Easter

“He is risen!”

“He is risen indeed!”

So begins the Easter liturgy for the Greek Orthodox church.

It was also the practice of a church Sharon and I used to go to.

On Easter Sunday morning, the pastor would announce from the pulpit, “He is risen,” and we in the congregation would respond, “He is risen indeed!”

But it isn’t just tradition; it’s truth.

Unbelievers and skeptics tell us that the Resurrection is a fiction, that it was something cooked up by priests or other religionists to keep the people under their thumb.

Nothing could be further from the truth.

The folks involved in the story didn’t believe it either – at first.

Matthew 28:1 says, Now after the Sabbath, as the first day of the week began to dawn, Mary Magdalene and the other Mary came to see the tomb. Mark 16:1 tells us that, as they came toward the garden where the tomb was, they said among themselves [for Mark tells us that a woman named Salome was with them], ‘Who will roll away the stone from the door of the tomb for us?” 

These women were prepared the anoint the body of Jesus – to do for Him what there had not been time, because of the onset of the Passover Sabbath, to do when He died.  Just in passing – the Passover Sabbath could be any day of the week, not just Friday.  And Matthew, in the original, says, after the Sabbaths, plural, the women were on their way.  “Sabbaths” – there were two Sabbaths that week.  As we said in our last post, Jesus didn’t die on Friday.

And the woman were coming to the tomb to “anoint” the body of Jesus, to do the burial practices there hadn’t been time to do earlier.  They thought He was dead.

Peter – he was going to go fishing, John 21:2-4.  Actually, he was going to return to his old business, the business he had left when Jesus called him to be a disciple, Matthew 4:19; Mark 1:17.  John tells us that six other disciples joined him.  They all thought He was dead.

When Mary Magdalene came to those who had been with him, as they mourned and wept, Mark 16:10, emphasis added, and told them that she had seen the risen Lord, they did not believe her, v. 11. Luke 24:11 tells us that “them” included the eleven and…all the rest.  They thought He was dead.

When the Lord Himself appeared to two men on the road to Emmaus, and He asked them why they were so sad, Luke 24:17, Cleopas, one of the men, expressed surprise that Jesus, whom he didn’t recognize, didn’t know of all that had happened the past few days.  He mentioned the idea that the people had hoped that “it was He who was going to redeem Israel,” v. 21, but that hope had been dashed by the Crucifixion.  Cleopas thought He was dead.

When the eleven, finally convinced of the Resurrection of the Lord, told Thomas, who had been absent when the Lord had appeared to the eleven, when they told him that the Lord had risen, he didn’t believe them.  He thought Jesus was dead.

Nobody, at first, on hearing of the Resurrection, believed itThey all thought He was dead, every one of them!

So much for some “Passover Plot,” where the disciples got together and fabricated the story that Jesus had risen from the dead!

No, my friends, no one can suffer what the disciples and the others suffered – and continue to suffer – for a known or deliberate falsehood.  Now we grant that people can be fooled about the truth of something, believe that it’s true even if it’s not, and suffer for that.  But no one can continue to suffer for something they know is not true, especially if that something came from them.

Years later, the Apostle Paul addressed this same idea.  In 1 Corinthians 15, he wrote,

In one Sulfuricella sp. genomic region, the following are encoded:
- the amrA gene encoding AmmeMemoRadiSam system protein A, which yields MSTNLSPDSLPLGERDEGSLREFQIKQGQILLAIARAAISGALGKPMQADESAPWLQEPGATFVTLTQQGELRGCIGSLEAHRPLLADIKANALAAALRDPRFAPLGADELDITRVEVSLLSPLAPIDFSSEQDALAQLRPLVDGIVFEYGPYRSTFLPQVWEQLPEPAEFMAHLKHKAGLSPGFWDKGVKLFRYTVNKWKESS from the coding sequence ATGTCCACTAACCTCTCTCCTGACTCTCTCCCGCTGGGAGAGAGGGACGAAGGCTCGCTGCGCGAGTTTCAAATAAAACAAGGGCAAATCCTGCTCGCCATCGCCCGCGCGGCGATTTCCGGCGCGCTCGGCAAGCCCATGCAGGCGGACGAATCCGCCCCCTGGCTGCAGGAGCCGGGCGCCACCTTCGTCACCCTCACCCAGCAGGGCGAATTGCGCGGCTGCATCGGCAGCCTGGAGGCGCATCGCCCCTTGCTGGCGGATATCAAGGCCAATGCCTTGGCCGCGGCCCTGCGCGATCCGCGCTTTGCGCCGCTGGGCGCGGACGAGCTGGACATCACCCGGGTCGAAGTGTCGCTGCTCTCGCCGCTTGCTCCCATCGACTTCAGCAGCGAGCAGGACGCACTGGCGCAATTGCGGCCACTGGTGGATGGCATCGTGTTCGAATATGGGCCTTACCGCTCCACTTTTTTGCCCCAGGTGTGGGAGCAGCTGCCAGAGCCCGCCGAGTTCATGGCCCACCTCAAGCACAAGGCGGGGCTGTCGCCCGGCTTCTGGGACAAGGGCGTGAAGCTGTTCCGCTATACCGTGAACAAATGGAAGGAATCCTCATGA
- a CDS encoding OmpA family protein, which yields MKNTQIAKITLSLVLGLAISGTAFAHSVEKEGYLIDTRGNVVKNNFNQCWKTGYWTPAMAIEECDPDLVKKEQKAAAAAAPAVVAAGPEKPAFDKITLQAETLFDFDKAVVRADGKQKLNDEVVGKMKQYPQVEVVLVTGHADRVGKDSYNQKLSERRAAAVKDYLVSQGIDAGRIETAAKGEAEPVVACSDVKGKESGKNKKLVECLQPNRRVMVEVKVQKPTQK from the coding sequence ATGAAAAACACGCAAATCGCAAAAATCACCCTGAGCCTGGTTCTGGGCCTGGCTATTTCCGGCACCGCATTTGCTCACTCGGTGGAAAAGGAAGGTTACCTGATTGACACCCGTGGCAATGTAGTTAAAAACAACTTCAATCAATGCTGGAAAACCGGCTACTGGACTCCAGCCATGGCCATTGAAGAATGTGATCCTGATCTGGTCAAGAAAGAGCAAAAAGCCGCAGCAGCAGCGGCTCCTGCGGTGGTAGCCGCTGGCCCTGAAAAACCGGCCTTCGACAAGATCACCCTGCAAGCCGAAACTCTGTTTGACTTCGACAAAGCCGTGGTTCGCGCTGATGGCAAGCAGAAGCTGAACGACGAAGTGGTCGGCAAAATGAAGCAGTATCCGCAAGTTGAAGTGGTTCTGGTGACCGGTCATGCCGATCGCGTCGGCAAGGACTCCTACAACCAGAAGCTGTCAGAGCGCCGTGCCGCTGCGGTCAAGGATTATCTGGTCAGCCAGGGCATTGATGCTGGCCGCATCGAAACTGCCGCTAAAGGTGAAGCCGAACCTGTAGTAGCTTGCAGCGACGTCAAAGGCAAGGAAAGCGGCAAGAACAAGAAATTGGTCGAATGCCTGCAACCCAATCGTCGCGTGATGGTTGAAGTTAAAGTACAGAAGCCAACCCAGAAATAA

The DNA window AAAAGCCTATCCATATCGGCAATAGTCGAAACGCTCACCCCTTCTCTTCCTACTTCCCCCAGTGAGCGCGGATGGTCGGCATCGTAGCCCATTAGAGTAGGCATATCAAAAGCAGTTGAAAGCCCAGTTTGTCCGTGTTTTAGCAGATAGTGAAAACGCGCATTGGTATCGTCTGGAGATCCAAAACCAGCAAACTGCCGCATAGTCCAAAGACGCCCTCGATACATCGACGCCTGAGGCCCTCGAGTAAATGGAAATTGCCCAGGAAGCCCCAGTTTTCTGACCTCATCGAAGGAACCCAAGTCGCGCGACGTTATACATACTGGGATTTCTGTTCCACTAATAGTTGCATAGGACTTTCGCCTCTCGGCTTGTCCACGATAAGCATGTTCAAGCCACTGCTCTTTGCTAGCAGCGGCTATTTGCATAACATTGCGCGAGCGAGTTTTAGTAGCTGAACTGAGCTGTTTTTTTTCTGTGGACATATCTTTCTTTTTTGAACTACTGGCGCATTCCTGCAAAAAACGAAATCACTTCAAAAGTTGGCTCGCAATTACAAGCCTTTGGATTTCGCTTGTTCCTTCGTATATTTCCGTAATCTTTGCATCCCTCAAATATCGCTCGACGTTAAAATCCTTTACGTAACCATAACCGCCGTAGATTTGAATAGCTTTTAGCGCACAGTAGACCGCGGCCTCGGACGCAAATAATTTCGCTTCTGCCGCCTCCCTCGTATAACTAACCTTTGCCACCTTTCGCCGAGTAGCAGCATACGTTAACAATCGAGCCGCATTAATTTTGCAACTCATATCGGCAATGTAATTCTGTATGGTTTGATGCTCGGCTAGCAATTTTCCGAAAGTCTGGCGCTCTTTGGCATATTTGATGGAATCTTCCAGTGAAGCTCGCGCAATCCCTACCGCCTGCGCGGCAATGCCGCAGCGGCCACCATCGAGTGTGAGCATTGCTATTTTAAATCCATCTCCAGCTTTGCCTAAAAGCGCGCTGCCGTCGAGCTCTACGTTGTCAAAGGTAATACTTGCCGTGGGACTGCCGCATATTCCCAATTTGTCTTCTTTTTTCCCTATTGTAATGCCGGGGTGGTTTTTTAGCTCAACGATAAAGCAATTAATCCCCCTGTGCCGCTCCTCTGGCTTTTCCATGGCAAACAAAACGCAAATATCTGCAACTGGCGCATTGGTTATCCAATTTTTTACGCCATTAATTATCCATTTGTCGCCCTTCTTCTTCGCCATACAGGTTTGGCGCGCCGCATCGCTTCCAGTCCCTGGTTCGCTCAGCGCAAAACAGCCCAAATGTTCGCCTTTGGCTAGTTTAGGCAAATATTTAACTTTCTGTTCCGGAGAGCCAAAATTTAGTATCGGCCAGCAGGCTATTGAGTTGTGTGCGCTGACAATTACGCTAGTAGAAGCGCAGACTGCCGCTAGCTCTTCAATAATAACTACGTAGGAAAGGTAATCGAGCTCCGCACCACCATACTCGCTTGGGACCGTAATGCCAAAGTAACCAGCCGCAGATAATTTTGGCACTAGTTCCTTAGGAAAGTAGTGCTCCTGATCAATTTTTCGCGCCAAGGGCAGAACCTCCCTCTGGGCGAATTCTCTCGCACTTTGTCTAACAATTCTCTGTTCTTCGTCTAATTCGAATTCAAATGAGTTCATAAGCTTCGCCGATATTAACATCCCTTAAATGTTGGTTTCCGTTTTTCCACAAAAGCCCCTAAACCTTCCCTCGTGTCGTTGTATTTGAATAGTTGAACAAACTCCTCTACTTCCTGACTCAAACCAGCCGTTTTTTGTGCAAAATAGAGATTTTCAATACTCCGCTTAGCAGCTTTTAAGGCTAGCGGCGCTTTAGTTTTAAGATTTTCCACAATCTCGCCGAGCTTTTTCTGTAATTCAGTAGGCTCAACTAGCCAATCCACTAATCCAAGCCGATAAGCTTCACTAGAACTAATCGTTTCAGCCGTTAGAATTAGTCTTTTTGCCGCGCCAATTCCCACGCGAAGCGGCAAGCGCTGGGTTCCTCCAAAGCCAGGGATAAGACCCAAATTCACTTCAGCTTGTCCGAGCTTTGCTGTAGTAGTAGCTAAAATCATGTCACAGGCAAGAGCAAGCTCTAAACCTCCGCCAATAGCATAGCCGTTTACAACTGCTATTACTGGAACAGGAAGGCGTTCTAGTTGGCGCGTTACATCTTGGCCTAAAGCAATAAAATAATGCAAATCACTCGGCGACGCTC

Now if Christ is preached that He has been raised from the dead, how do some among you say that there is no resurrection of the dead?  But if there is no resurrection of the dead, then Christ is not risen.  And if Christ is not risen, then our preaching is empty and your faith is also empty.  Yes, and we are found false witnesses of God, because we have testified of God that He raised up Christ, whom He did not raise up – if in fact the dead do not rise.  For if the dead do not rise, then Christ is not risen.  And if Christ is not risen, then your faith is futile; you are still in your sins!  Then also those who have fallen asleep in Christ have perished.  If in this life only we have hope in Christ, we are of all men most to be pitied, vs. 12-19 NKJV (last four words – ESV).

But he goes on to declare triumphantly that Christ has risen from the dead.  Then he goes on in some detail to describe the ramifications and results of the Lord’s resurrection.

In v. 53-57, he concludes,

For this corruptible [body of flesh and blood] must put on incorruption, and this mortal [body which can and will die] must put on immortality.  So when this corruptible has put on incorruption, and this mortal has put on immortality, then shall be brought to pass the saying that is written, “Death is swallowed up in victory.”

“O Death, where is your sting?
O Hades, where is your victory?”

The sting of death is sin, and the strength of sin is the law.  But thanks be to God, who gives us the victory through our Lord Jesus Christ.

Those last five words, “through our Lord Jesus Christ,” are the key.  Only through the Lord Jesus is there victory over death.  The grave is not our final resting place.

In these days of disease and discouragement, let us rest in the understanding that what we can see isn’t all that exists.  Through the Lord Jesus, we can have the victory even over something like COVID-19.  This doesn’t mean that we shouldn’t take the appropriate precautions or be careful.  It just means that the disease isn’t the final victor.

The Lord Jesus is.

It doesn’t have the final say.

The Lord Jesus does.

Believe on the Lord Jesus Christ, and you will be saved, Acts 16:31.

He Is Risen!

He Is Risen Indeed!

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